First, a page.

# Too LINQy?

This post contains a tale of two methods. Well, more precisely, a tale of one method implemented in two different ways – once using LINQ-based functional-fu, and once using old school procedural code.

Recently I was pairing on a task that required us to keep a running average of multiple sets of samples that came through our app. Unfortunately it was more than likely that some sets of samples would be different lengths (depending on exactly when sampling stopped). In these situations where we were missing samples the requirements were to leave the averages for the missing samples unchanged. When we had extra samples, we should use them as the new average at that position. Here’s some tests that hopefully show what we were trying to do:

[Test]
public void ShouldAverageFirstTwoLotsOfSamples() {
var firstSamples = new float[] { 1, 2, 3 };
var secondSamples = new float[] { 3, 4, 5 };
var expectedAverages = new float[] {2, 3, 4};
Assert.That(_averager.GetAverages(), Is.EqualTo(expectedAverages));
}

[Test]
var firstSamples = new float[] { 1, 2, 3 };
var secondSamples = new float[] { 3, 4, 5, 2 };
var expectedAverages = new float[] { 2, 3, 4, 2 };
/* ... snip ... */
}

[Test]
public void ShouldHandleShorterNumberOfSamples() {
var firstSamples = new float[] { 1, 2, 3 };
var secondSamples = new float[] { 3, 4 };
var expectedAverages = new float[] { 2, 3, 3};
/* ... snip ... */
}


## A LINQ implementation

After a brief flurry of for looping, we decided to muck around with LINQ to filter and transform the sets of data in a pseudo-functional kind of way.

public class AverageCalculator {
private float[] _averages = new float[0];
private uint _numberOfAverages;

_numberOfAverages++;
var numberOfNewSamples = samples.Length;
var numberOfSamplesInLastAverage = _averages.Length;
var leftOverSamples = samples.Skip(numberOfSamplesInLastAverage);
var leftOverAverages = _averages.Skip(numberOfNewSamples);

_averages = _averages
.Take(numberOfNewSamples)
.Select(
(average, sampleIndex) => CalculateNewAverage(average, samples[sampleIndex], _numberOfAverages)
)
.Concat(leftOverAverages)
.Concat(leftOverSamples)
.ToArray();
}

private float CalculateNewAverage(float oldAverage, float newSample, uint totalSamples) {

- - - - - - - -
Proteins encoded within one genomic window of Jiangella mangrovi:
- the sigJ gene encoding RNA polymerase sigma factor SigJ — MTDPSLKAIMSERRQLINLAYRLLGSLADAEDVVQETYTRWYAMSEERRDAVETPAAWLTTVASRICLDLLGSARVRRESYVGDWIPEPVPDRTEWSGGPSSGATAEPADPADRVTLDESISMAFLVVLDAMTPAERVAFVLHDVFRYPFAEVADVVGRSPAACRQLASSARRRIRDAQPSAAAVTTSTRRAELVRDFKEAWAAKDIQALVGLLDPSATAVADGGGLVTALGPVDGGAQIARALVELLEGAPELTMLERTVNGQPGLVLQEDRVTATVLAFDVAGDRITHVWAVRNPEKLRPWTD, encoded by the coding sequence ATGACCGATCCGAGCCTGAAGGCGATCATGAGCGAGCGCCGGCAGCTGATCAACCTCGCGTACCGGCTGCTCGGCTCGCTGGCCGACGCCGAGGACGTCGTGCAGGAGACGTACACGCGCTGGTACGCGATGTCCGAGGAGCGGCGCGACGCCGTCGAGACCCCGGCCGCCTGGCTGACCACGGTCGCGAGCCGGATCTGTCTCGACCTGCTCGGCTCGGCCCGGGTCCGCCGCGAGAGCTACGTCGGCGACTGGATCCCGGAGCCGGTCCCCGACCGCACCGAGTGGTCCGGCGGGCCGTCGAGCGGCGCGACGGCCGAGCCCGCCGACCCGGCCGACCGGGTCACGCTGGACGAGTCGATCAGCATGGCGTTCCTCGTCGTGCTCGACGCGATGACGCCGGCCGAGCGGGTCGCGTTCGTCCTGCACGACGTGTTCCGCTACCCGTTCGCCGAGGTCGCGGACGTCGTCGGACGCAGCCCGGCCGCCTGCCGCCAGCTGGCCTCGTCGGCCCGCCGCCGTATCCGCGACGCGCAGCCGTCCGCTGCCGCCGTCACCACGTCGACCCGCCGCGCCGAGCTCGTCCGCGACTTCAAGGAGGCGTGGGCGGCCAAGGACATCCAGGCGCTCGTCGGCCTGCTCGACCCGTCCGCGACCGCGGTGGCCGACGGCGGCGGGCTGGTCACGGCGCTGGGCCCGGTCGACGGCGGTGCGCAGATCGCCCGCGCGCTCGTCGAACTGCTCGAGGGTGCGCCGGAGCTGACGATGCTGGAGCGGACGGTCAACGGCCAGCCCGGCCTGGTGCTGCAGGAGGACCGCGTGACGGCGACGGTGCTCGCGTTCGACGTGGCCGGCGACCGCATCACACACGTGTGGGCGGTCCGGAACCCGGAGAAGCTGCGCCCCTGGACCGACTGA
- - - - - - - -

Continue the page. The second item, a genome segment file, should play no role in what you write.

return oldAverage + (newSample - oldAverage) / totalSamples;
}

public float[] GetAverages() {
return _averages;
}
}


Stepping through the logic, we take a maximum of numberOfNewSamples from the running _averages, then calculate the new averages based on each new sample. To handle the possibility of mismatched array sizes, we concatenate any left over items from each array. In reality, one of these arrays of left overs will be empty (depending on which array is larger).

My first thought once the tests went green was “wow that’s evil!”, but compared with the procedural approach we started with, this one really began to grow on me. It was surprisingly easy to write, but I was concerned about its readability (initially we had the local variables in AddSamples(...) inlined, but we extracted them out to try and make it more readable). We decided to test out the procedural equivalent and see if that was any clearer.

## A procedural implementation

public void AddSamples(float[] samples) {
_numberOfAverages++;

var largestArray = (samples.Length >= _averages.Length) ? samples : _averages;
var smallestArray = (samples.Length >= _averages.Length) ? _averages : samples;

var newAverages = new float[largestArray.Length];
for (int i = 0; i < newAverages.Length; i++) {
newAverages[i] = (i < smallestArray.Length)
? CalculateNewAverage(_averages[i], samples[i], _numberOfAverages)
: largestArray[i];
}

_averages = newAverages;
}


The logic used here is to find which array is largest, and to create a new array of that size. We loop through every possible index, calculating the average until all of the smallest array is used, then append the left overs from the largest array. This seems quite neat to me, although I should mention that this is a refactored, sanitised version (as is the LINQ version). The initial implementation was more verbose and the logic less clear, and it somehow managed to take longer to get it to a state where the tests all passed.

## Who’s right?

Which approach do you like best? It probably comes down to how much imperative vs. functional programming you’ve done. (Or you hate both versions of the method, in which case please leave a comment with the correct approach. :)). Imperative programming concentrates on telling the computer how to do something, while functional is more about telling the computer what to do. For example, our LINQ version starts with some data and specifies what transformations we want to make to it. Our second version of the code focuses more on the mechanics – create an array, loop, check the bounds etc.

The second version’s focus on implementation makes it fairly easy to mentally trace through how it works, but how clear is the intention behind the implementation? The LINQ version probably takes a bit more effort to understand how it works (especially as the first exposure most people have to programming tends to be to imperative-style control structures like IF, FOR, WHILE and even GOTO), but what it is doing might be a little clearer.

Overall, I kind of prefer the LINQ version for its faint hint of functional elegance, but on the other hand the procedural version is just so darn familiar and comfortable to read for a C#/Java/C person like me. I’d love to hear any thoughts you have on these approaches, and how you are handling the encroachment of functional concepts into our formerly purely-procedural C# language.